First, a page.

Exposure to any of the contact allergies will cause a rash that can turn into hives. Latex is especially scary because that one also causes me to have difficultly breathing. Exposure to pine/fir, lettuce, or bees (potentially including pollen or honey) can make me go into anaphylaxis. Exposure to dust, mold, pollen, and other airborne allergens will make my eyes itch, turn red, and swell. They also make me sneeze and need to blow my nose a lot.
They also make me cough and wheeze (and probably need either my inhaler or other medication). Healthy people may not realize it, but wheezing for long periods of time causes exhaustion. It also hurts after about two or three hours.
There is no cure for chronic, severe, allergies like mine. The best I can do is try and avoid all those allergens, take my medications as directed, and try not to push myself past what I am physically able to handle on days when I am especially sick.
I suspect I have rheumotoid arthritis.
This is something that runs in my family. My father has it. His mother had it. Some of my aunts did, too. My relatives said the symptoms would likely begin showing up around the time I reached 30. Some did, but I was able to convince myself that the symptoms were due to the very physical work I did while employed at a book store.
I’m 40 now, and haven’t worked for a book store in a years. The symptoms are still here, and have gotten more noticeable.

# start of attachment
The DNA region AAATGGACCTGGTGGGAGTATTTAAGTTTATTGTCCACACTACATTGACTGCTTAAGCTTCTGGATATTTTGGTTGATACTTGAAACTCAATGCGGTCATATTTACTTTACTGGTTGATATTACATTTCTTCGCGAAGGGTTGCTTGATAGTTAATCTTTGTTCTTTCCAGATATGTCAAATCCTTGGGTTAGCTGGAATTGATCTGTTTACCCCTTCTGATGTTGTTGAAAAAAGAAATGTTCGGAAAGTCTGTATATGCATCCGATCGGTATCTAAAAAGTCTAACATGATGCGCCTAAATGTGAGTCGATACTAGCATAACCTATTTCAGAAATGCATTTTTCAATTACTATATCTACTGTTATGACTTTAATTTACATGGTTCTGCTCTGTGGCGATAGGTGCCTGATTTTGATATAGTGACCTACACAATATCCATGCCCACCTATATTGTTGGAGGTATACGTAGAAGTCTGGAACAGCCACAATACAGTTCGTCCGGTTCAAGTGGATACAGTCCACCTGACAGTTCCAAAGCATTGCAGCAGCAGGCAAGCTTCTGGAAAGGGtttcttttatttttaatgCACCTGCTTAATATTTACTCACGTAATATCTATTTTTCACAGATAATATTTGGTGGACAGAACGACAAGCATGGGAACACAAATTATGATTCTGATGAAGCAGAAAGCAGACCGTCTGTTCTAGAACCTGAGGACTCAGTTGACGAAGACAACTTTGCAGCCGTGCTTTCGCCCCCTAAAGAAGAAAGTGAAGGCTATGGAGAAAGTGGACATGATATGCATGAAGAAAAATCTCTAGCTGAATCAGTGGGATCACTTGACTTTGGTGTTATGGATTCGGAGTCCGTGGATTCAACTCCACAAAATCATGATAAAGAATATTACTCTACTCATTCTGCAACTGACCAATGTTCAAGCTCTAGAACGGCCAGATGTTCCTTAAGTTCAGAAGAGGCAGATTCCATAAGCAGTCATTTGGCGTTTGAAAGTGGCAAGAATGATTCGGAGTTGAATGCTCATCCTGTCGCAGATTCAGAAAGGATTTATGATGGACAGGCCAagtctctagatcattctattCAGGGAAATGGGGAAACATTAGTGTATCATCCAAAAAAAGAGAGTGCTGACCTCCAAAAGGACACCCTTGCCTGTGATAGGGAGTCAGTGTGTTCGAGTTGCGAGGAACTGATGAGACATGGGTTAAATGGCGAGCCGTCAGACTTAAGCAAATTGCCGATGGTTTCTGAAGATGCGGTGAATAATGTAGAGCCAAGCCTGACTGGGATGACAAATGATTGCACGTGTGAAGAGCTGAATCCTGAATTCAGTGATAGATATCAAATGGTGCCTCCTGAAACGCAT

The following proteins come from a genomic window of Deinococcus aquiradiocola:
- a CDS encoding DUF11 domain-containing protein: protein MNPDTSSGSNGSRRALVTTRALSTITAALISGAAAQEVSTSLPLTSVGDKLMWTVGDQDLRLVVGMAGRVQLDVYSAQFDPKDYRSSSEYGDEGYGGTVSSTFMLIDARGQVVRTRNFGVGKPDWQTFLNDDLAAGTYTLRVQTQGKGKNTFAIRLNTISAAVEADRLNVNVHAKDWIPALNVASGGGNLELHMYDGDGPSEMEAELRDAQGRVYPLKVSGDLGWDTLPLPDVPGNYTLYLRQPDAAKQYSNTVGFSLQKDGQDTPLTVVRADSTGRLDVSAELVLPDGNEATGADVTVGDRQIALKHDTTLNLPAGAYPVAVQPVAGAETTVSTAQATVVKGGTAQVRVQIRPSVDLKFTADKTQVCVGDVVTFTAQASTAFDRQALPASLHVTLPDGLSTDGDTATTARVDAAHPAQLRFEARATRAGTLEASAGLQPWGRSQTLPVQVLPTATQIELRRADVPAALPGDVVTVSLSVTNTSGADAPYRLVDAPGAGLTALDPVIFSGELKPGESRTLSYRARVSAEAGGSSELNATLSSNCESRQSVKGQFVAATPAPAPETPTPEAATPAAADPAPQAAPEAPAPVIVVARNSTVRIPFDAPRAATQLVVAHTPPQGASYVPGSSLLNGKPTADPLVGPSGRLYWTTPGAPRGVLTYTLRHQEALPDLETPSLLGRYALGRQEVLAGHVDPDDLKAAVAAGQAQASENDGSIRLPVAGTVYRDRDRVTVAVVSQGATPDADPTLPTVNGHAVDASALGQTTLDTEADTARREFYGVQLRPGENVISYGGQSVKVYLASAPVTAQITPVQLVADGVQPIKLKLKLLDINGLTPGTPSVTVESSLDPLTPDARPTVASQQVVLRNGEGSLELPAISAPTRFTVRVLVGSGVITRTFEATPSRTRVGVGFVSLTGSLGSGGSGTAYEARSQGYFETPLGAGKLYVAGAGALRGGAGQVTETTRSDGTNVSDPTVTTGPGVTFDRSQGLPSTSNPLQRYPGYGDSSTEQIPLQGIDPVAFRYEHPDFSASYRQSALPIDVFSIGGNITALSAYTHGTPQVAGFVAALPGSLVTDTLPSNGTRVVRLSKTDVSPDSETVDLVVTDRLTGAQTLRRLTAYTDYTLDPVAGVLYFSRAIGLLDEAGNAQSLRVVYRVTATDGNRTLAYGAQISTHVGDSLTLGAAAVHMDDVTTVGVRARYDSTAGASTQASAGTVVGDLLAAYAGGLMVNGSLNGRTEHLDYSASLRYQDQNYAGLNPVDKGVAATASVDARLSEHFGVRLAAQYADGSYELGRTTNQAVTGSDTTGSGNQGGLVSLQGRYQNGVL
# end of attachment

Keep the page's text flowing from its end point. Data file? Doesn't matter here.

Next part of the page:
Symptoms of rheumatoid arthritis include:
* tender, warm, swollen joints – check!
* Morning stiffness that may last for hours – check!
* Firm bumps of tissue under the skin on your arms (rheumatoid nodules) – not yet
* Fatigue, fever, and weight loss – check!
It has been said that rheumatoid arthritis is an autoimmune disease. There appears to be a genetic component (but more study is needed about that). It causes your immune system to attack the lining membranes of your joints, and this causes inflammation.
Over time, tendons and ligaments can weaken and stretch (and be further harmed), and the joint can lose its shape. My grandmother couldn’t straighten the first knuckles on some of her fingers.
The joints in my hands and feet ache often. I wake up with stiff joints, and have recently noticed that cold weather (or cold environment due to excessive air conditioning) causes my joints to stiffen and not want to bend. Walking around outside, and being exposed to airborne allergens, seems to make the rheumatoid arthritis worse.
I experience some pain from this almost ever day, usually in the joints in my hands, and sometimes in my feet. From what I have read, this will get worse over time. Some days I also experience stiffness and pain in the joints in my shoulders, hips, and knees as well.
There is no cure for rheumatoid arthritis. Symptoms can be managed (to some degree). Most of what I have read indicates that doctors want to prescribe steroids for treatment, but I have no interest in taking steroids. Those who have had their joints deteriorate can require surgical treatments. Some suggest taking naps to help recharge energy and/or resting when you get too tired. This is a coping mechanism, not a cure.
Ok, I think I have sufficiently completed the topic for Day 1 of the 30 Day Chronic Illness Challenge. More information will be covered in the other days of the challenge.